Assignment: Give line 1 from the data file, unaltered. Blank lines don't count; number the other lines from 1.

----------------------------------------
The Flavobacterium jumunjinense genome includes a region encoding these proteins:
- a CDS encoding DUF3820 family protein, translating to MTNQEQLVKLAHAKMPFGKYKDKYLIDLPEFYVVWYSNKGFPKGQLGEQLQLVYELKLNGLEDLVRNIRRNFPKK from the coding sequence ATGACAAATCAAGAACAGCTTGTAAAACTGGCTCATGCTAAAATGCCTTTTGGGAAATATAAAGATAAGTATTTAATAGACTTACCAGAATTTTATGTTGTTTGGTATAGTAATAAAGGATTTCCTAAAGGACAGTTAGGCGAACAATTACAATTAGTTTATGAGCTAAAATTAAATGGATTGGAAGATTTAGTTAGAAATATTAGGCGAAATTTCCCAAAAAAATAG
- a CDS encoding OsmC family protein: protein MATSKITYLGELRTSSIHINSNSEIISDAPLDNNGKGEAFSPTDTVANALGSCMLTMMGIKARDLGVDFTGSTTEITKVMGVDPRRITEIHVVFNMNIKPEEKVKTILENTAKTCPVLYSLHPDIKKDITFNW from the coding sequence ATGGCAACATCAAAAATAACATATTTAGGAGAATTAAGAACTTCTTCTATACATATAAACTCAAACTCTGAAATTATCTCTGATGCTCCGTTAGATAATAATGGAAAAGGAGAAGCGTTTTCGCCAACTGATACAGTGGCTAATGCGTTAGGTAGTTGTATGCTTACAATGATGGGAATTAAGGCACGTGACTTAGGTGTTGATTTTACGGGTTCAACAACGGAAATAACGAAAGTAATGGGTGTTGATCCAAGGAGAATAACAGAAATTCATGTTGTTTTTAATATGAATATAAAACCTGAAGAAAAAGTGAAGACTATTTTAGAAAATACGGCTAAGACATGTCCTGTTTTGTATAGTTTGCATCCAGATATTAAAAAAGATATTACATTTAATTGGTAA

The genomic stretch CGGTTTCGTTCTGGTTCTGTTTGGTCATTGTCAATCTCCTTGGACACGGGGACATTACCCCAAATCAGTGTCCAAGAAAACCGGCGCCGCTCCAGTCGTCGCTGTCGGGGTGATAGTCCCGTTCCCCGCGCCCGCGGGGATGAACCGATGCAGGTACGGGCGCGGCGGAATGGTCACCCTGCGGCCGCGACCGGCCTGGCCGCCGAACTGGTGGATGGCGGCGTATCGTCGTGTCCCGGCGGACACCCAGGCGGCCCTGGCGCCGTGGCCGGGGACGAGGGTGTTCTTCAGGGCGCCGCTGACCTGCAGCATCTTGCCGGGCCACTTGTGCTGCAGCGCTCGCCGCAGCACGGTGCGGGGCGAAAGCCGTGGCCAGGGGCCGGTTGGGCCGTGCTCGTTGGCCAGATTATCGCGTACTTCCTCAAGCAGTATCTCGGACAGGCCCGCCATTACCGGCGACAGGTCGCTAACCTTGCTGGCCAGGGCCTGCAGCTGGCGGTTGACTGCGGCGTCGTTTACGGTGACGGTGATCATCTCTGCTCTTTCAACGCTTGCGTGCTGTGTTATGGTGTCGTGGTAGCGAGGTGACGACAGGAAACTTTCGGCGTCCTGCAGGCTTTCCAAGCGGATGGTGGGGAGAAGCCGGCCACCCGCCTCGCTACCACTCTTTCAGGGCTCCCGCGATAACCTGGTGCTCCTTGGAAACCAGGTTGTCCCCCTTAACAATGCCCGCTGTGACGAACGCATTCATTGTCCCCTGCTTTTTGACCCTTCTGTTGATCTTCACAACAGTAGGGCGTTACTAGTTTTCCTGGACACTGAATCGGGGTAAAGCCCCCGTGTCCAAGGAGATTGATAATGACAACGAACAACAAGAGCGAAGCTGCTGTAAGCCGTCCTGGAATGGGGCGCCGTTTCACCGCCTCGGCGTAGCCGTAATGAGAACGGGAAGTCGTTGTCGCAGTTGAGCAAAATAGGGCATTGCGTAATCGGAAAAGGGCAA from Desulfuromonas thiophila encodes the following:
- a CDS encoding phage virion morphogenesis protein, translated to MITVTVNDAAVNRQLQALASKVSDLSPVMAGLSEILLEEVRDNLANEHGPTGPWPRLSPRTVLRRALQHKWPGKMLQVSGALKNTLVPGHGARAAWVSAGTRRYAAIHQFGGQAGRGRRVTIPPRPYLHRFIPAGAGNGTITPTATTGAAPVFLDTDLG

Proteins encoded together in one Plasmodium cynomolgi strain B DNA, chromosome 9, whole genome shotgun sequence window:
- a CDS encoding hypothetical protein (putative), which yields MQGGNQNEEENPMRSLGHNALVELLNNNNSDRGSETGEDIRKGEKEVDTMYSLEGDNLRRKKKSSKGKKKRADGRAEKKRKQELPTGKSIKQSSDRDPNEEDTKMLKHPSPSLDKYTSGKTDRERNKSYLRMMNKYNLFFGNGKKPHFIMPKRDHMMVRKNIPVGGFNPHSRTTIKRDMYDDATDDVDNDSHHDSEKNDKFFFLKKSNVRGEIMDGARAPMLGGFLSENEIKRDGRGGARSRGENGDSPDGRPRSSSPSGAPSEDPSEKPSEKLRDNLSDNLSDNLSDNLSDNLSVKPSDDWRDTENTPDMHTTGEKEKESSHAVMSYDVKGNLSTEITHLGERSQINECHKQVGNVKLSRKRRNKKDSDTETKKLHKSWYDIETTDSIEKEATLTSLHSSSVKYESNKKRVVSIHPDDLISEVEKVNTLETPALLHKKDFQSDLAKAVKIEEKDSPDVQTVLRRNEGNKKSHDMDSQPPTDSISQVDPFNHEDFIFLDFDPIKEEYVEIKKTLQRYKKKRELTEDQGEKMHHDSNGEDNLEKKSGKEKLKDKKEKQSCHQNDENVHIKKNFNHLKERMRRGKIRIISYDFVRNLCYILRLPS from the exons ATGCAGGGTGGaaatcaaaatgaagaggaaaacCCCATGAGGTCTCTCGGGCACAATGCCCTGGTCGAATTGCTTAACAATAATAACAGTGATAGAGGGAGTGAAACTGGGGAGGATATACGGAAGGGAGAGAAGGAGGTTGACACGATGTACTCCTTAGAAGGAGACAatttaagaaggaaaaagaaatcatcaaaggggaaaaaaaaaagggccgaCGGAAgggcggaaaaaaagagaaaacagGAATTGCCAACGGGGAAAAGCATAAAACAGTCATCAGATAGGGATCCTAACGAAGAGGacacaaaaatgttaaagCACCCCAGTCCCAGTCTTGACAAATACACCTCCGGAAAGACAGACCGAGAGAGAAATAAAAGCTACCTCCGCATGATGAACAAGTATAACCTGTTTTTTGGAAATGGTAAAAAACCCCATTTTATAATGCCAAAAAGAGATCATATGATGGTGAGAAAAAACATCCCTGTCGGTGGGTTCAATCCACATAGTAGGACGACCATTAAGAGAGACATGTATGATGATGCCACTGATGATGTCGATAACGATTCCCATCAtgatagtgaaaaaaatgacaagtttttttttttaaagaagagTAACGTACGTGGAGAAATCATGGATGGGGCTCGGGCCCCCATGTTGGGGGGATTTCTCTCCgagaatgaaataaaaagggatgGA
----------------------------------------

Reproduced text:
The Flavobacterium jumunjinense genome includes a region encoding these proteins: